Read Shoveling Smoke Online

Authors: Austin Davis

Shoveling Smoke

SHOVELING SMOKE
a clay parker crime novel
Austin Davis

Lawyers spend a great deal of time shoveling smoke.
– Oliver Wendell Holmes, Jr.

Good men must not obey the laws too well.
– Ralph Waldo Emerson

CHAPTER 1

Jenks, Texas, was not as easy to find
as Wick Chandler had led me to believe on the phone. I headed north out of Houston on State Highway 59, switched to 69 at Lufkin, and spent two hours drifting through thick pine forests and fields of Bahia grass, most of which had been walked brown by cattle. None of the folks in the filling stations and convenience marts I stopped at could or would give me a coherent set of directions. “Jenks?” they said, a faraway look in their eyes as they pointed me down the road, usually back the way I’d come. The air conditioner in the Austin Healey gave out—I should never have installed one in that wreck of a car—and the last hour was godawful, with hot wind blasting through the open windows and the locusts in the trees making their damned clatter, as if the sky were unzipping itself from the ground. finally I found it, a one-horse town with a two-block business district and a Dairy Queen. Jenks. My new home.

The office of Chandler and Stroud, Attorneys at Law, was a storefront operation on the main street, next to the Video Palace and the Bon-Ton House of fine Apparel. Tired as I was and dressed in jeans, T-shirt, and flip-flops, I nevertheless decided to go inside and get the introductions over. I was curious to meet Gilliam Stroud and Hardwick Chandler, the two lawyers who had offered me, sight unseen, a job out in the middle of nowhere, among the locusts and pine trees and cattle.

Stroud I knew something about. He had had a reputation in his early days, a long time ago. Chandler was an unknown quantity, a friendly voice on the phone. I was hoping the two of them would turn out to be wise old country lawyers. In addition to a job, I needed some wisdom.

When I walked in the office nobody was home. Country music played softly from a radio on the front desk. I went through the little reception room, down a hallway, looking through doors. There were three offices in a row, one virtually empty, but two with desks buried in papers and bookshelves crowded with a conglomeration of objects never before seen in a law office. There were burlap bags of what looked to be grain; shirt boxes trailing rumpled sleeves; giant plastic sacks of Butterfinger candy bars; enough fishing tackle to start up a shop; piles of hubcaps; a model of a sailing ship; garden hoses; plastic body parts—arms, legs, hands with pointing fingers; glass bottles of all shapes and sizes; maybe twenty-five pairs of boots, all bright orange with parti-colored cactuses on the sides; a beer cooler full of disassembled firearms; and dozens of rusty leather-and-steel contraptions that looked like they had something to do with either horses or nineteenth-century bondage. The place was part law office, part weird warehouse.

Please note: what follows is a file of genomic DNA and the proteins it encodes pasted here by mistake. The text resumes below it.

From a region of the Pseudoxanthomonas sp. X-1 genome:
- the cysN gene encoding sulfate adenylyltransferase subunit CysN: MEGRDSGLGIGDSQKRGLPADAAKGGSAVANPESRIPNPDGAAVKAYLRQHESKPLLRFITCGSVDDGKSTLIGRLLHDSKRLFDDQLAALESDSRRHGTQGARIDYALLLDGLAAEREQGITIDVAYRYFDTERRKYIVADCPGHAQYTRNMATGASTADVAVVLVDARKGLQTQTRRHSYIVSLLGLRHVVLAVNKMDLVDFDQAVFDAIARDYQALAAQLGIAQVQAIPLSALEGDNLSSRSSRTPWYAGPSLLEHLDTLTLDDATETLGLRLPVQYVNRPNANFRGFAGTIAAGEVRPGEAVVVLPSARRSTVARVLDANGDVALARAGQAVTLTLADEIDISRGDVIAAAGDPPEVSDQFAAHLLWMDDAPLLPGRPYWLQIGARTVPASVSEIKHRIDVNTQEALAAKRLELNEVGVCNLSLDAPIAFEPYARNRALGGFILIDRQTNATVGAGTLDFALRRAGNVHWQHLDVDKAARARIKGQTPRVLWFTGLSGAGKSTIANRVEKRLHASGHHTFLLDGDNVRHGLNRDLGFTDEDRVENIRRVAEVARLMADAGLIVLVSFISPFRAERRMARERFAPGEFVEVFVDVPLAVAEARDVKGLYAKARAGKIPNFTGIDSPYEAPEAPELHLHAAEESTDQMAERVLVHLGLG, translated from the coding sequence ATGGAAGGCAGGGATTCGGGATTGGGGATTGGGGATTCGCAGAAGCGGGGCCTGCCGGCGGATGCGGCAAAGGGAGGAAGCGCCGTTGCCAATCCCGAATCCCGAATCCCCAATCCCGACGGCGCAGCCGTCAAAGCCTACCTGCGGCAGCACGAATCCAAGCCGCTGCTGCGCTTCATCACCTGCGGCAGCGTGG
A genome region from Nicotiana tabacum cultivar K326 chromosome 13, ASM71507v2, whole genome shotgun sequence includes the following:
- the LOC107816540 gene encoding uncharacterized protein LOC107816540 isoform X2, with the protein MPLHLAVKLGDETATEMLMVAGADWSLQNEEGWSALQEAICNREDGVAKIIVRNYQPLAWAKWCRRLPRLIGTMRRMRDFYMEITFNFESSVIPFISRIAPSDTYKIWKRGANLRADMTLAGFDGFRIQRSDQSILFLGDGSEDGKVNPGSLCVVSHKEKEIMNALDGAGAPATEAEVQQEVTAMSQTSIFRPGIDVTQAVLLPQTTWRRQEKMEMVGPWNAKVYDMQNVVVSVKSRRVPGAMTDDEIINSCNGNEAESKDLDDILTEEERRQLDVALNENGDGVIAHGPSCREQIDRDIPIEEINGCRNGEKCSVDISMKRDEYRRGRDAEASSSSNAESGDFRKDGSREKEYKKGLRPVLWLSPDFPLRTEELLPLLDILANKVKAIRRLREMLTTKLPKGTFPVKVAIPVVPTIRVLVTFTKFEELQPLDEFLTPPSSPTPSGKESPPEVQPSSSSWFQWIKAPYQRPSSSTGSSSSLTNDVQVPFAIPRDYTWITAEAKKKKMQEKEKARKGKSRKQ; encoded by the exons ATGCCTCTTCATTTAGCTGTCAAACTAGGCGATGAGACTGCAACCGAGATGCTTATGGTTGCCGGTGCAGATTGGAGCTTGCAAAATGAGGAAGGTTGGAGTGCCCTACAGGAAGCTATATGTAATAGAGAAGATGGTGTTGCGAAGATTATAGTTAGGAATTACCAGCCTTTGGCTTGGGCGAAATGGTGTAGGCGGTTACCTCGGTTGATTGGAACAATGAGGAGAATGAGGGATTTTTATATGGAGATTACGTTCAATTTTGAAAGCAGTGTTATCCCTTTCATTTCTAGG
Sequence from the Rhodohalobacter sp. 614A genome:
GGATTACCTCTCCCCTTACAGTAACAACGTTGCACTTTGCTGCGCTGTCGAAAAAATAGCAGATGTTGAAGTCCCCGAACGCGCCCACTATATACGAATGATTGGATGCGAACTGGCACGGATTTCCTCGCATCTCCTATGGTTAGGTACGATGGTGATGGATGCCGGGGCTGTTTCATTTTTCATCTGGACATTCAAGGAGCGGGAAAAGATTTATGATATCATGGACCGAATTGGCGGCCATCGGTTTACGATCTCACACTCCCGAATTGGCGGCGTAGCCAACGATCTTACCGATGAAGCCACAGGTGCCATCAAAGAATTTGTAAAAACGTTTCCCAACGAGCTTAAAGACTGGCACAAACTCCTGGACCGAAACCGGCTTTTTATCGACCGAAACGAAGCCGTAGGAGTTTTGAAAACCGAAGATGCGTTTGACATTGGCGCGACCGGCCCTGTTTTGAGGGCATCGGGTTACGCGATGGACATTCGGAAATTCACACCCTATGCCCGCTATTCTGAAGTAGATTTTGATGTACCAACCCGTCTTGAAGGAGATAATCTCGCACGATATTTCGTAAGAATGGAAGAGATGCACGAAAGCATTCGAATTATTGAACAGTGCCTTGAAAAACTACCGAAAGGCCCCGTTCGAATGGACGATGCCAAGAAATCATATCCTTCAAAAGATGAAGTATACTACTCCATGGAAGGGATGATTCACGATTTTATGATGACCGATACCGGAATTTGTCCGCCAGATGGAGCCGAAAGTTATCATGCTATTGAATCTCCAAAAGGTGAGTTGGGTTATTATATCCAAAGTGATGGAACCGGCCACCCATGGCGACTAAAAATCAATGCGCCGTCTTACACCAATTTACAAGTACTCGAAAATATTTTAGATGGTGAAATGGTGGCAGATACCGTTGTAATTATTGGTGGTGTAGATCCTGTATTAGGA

Back in the hallway, I collided with a giant wearing frayed denim overalls split from the crotch to the knee. I fell back from him, startled, and we stared at each other. The man’s beard looked as if it had exploded, leaving clumps of spiky red hair scattered across his massive jaws. His T-shirt was stained nearly black at the neck and armpits, and a smell of sweat and new-mown grass rolled off him. His eyes were round and colorless. He was chewing something.

“I’m sorry,” I said. “I didn’t see you.” The tall man looked at me as if I had spoken in Polish. His face was badly sunburned under his bill cap, the front of which read, in script,
Pascal’s Wonder Wormer.

“Is somebody helping you?” I asked.

He took a massive chew, held it, spoke: “Mr. Stroud told me to come in. He said I needed a easement.” His voice was slow and thick, like asphalt liquefying under a July sun.

“I see.” I glanced past him toward the reception desk. It was a little after ten o’clock in the morning. Where was the secretary? I pointed to the waiting room. “Why don’t you go down there and sit, and we’ll see if anybody turns up.”

The big man kept staring. “Mr. Stroud said I needed a easement,” he said. I excused myself and went to the receptionist’s desk, where I thumbed through a Rolodex, looking for Stroud’s number and trying to figure out how in hell a law firm could be deserted at ten
A.M.
on a business day, with a client waiting in the hall. At
S
I found three entries, two of them women’s first names, the third, Sin Palace. So I tried C for Hardwick Chandler. Nothing but nonsense:
Che-Che, Cherry, Choo-Choo, Cosy,
and
Cutie.
No Chandler.

The phone rang. I picked it up.

“Hello?”

“You have ten seconds to come up with an alibi, you fornicating son of a bitch.” It was a woman’s voice, white hot. “And it better be good. You’ve seen what I can do with a razor!”

“You’ve got the wrong number, ma’am,” I said. “This is a law office.”

“That’s eight seconds,” said the voice.

The big farmer had wandered up the hallway in my wake. We shared a moment of silence: slow giant, crazy woman on the phone, baffled lawyer. “Three seconds!” said the phone.

The front door opened and in walked a tiny, stern-faced woman wearing a librarian’s blouse, skirt, and sweater. Without a word she took the phone from me, listened for a moment, and hung up. She looked at the big farmer, the planes of her small face sectioned by deep worry lines.

“You go on home now, Mr. Randall,” she said in a soft, sad voice that managed to convey authority.

“Mr. Stroud said I needed a easement,” the farmer told her.

She took the giant by the arm and walked him to the door. “Come in tomorrow afternoon,” she said. “Mr. Stroud will do that easement for you then.” The big man shuffled away down the sidewalk just as the phone rang again. The little woman picked it up. “Attorney’s office.” She listened for a few seconds and hung up.

She turned to me. “You must be Mr. Parker.” I nodded. She shook my hand and introduced herself as Molly Tunstall, the firm’s secretary. She spoke to me with the same sweet gravity in her voice that she had used on the big farmer. “Please come with me,” she said, and then she was hustling me out the door just as she had done Farmer Randall.

“Where are we going, Ms. Tunstall?” I asked.